Before You Can Lead, You Have to Know How to Follow

Do you know what Michael Jordan, Larry Bird, and Kobe Bryant have in common?

They are among the best NBA players to ever play of course, but they share something else.

They are all worse free throw shooters than Chauncey Billups.

Here is the NBA all-time ranking of career free-throw percentage:

  • No. 5Chauncey Billups, 89.4%
  • No. 10 — Larry Bird, 88.5%
  • No. 72 — Kobe Bryant, 83.7%
  • No. 76 — Michael Jordan, 83. 5%

How do you become a team leader?

Considering the average NBA star shoots between 70 percent and 80 percent, what makes Chauncy Billups so good?

How can one guy make nearly 9 of 10 shots over the course of thousands of games while another makes only 8 of 10?

It isn’t a secret. In a 2005 interview with Stack Magazine, Billups explains:

[Young athletes] don’t work on fundamentals these days. They run up and down the court practicing highlight moves. Well, you’re not going to do that in a game. I don’t waste my time on it. I practice the fundamentals.”

Chauncy Billups is also a known as a team leader — but this didn’t come naturally either. He learned the skill after getting some advice from former Minnesota teammate Sam Mitchell. According to an ESPN story, Mitchell told Chauncey that “…in order to lead, you have to learn to follow, you can’t be a know-it-all, and you have to be coachable.”

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So how do you go from being a poor kid from Denver to an NBA superstar?

2 steps for becoming a superstar

It’s the same way you go from being a receptionist to a CEO. Chauncey Billups — and almost every other successful person on Earth — will tell you that there are two simple steps:

  1. Learn and practice the basics.
  2. Learn to follow — and be coachable.

TLNT recently published a book excerpt by Eric Chester about the importance of teaching a work ethic to our children. He’s absolutely right.

Benjamin Franklin said that “He who cannot follow cannot lead.” We need to make the kids understand that real life isn’t about shortcuts to fame and fortune as shown on so many TV shows. They have to learn the basics, the fundamentals of being a good employee — a work ethic.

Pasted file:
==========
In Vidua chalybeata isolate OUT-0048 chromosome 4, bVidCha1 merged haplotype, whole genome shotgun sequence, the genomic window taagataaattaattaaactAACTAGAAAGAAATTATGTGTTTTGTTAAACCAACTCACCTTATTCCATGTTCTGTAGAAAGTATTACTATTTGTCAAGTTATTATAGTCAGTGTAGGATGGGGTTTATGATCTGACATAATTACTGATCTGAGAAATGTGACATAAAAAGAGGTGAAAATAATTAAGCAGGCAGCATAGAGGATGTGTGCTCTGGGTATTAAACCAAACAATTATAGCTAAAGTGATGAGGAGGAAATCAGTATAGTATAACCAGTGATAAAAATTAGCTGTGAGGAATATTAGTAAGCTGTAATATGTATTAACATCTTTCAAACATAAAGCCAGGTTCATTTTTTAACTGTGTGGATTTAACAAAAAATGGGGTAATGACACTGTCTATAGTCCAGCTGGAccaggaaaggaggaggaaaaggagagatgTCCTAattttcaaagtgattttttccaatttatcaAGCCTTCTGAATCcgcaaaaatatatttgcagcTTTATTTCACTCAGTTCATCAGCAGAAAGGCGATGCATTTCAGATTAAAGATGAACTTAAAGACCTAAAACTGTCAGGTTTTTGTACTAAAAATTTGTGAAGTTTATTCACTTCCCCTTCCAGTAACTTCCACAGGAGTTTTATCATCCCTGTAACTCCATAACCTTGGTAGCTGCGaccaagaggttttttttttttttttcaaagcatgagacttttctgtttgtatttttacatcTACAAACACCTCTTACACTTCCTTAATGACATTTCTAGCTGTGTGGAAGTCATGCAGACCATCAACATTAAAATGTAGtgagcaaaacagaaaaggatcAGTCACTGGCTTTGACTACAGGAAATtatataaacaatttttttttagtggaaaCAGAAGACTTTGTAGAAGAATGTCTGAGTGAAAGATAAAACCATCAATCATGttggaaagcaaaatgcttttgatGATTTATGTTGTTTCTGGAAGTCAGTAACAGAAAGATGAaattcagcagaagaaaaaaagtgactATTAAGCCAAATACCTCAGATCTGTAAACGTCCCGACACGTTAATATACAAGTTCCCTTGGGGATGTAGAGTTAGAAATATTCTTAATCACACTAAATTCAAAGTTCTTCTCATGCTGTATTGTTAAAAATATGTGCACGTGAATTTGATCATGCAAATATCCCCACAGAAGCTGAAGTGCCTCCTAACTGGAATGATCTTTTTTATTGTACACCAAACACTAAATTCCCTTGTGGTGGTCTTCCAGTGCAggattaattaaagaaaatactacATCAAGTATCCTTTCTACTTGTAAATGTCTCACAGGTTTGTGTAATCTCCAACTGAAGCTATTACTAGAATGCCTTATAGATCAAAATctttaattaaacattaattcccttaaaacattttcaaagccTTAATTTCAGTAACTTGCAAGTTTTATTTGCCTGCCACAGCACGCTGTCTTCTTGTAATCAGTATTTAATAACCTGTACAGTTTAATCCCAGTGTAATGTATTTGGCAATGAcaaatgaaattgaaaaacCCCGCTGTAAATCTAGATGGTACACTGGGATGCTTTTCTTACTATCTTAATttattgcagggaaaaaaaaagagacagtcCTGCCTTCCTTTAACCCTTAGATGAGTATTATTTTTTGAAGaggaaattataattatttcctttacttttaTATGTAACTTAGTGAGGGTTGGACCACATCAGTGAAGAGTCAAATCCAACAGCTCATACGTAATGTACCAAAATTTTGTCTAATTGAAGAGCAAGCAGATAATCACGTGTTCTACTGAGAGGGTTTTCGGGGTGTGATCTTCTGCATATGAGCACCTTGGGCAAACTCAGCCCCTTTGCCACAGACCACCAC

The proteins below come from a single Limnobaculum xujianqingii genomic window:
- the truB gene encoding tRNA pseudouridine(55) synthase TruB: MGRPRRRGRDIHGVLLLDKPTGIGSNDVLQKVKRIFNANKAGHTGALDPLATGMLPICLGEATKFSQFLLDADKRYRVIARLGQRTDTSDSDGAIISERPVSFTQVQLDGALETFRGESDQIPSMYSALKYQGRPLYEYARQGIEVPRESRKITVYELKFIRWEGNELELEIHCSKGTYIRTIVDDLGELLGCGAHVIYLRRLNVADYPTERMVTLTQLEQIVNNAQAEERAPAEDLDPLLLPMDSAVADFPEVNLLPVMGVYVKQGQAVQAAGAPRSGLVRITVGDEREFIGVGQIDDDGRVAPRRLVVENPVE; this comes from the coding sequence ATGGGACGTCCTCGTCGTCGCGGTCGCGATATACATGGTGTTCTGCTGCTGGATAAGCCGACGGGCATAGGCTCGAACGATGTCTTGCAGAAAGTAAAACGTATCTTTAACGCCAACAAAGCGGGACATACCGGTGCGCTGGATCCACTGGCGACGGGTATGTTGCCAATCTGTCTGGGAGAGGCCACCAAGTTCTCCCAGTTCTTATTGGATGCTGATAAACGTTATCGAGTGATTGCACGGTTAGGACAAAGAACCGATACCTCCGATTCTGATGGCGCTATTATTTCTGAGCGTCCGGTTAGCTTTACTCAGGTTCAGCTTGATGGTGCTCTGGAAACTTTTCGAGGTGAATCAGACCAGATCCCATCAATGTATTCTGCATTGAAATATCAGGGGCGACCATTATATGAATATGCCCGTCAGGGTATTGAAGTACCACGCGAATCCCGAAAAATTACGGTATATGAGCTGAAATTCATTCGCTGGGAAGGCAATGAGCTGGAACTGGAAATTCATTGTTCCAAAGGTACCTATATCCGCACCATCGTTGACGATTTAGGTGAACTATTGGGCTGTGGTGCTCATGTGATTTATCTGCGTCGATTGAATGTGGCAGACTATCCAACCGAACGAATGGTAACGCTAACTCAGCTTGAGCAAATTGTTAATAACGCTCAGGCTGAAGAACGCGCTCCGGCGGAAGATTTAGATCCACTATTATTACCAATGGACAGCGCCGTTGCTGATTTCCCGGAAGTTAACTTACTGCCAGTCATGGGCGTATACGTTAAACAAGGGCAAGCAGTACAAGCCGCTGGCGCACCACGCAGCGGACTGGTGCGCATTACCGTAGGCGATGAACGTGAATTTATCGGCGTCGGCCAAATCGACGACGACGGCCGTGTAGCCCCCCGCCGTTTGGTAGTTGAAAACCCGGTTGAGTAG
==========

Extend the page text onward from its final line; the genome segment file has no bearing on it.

And when they finally have the fundamentals down they can write their ticket for the dream of their great-grandparents — the American Dream.

David Sneed is the owner of Colorado-based Alpine Fence Company and author of Everyone Has A Boss – A Two Hour Guide to Being the Most Valuable Employee at Any Company. As a Marine, father, husband, entrepreneur, author, and teacher, David has learned how to help others succeed. He teaches the personal benefits of a strong work ethic to entry-level employees. Contact him at


5 Comments on “Before You Can Lead, You Have to Know How to Follow

  1. Great article!!

    I’m pretty thankful my parents [sublimally] taught me a good work ethic by being great workers themselves. To me it seems so obvious that you need to start at the bottom and earn your way to the top, but most others my age (ripe ol’ 22) haven’t learned that growing up.. and, boy, am I nervous to even see the work ethic of the generations to come. Maybe it should start being a lesson in school if children aren’t learning it at home.

    I’ve also read “Everyon Has a Boss” and it’s definitely worth the read, even for those who have made it to the top! It’s a great (quick) reminder of what we need to do and what it takes to get where on the totem pole you’d like to be.

  2. Wonderful! It’s succinct and clear. And it expresses lessons that are transferable to everyone in every industry, from top to bottom.

  3. Great points made here.  We all too often make issues too complicated when all we really need to do is go back to the basics.  Thank you, Mr. Ess, for the reminder!  I look forward to reading “Everyone Has a Boss!”

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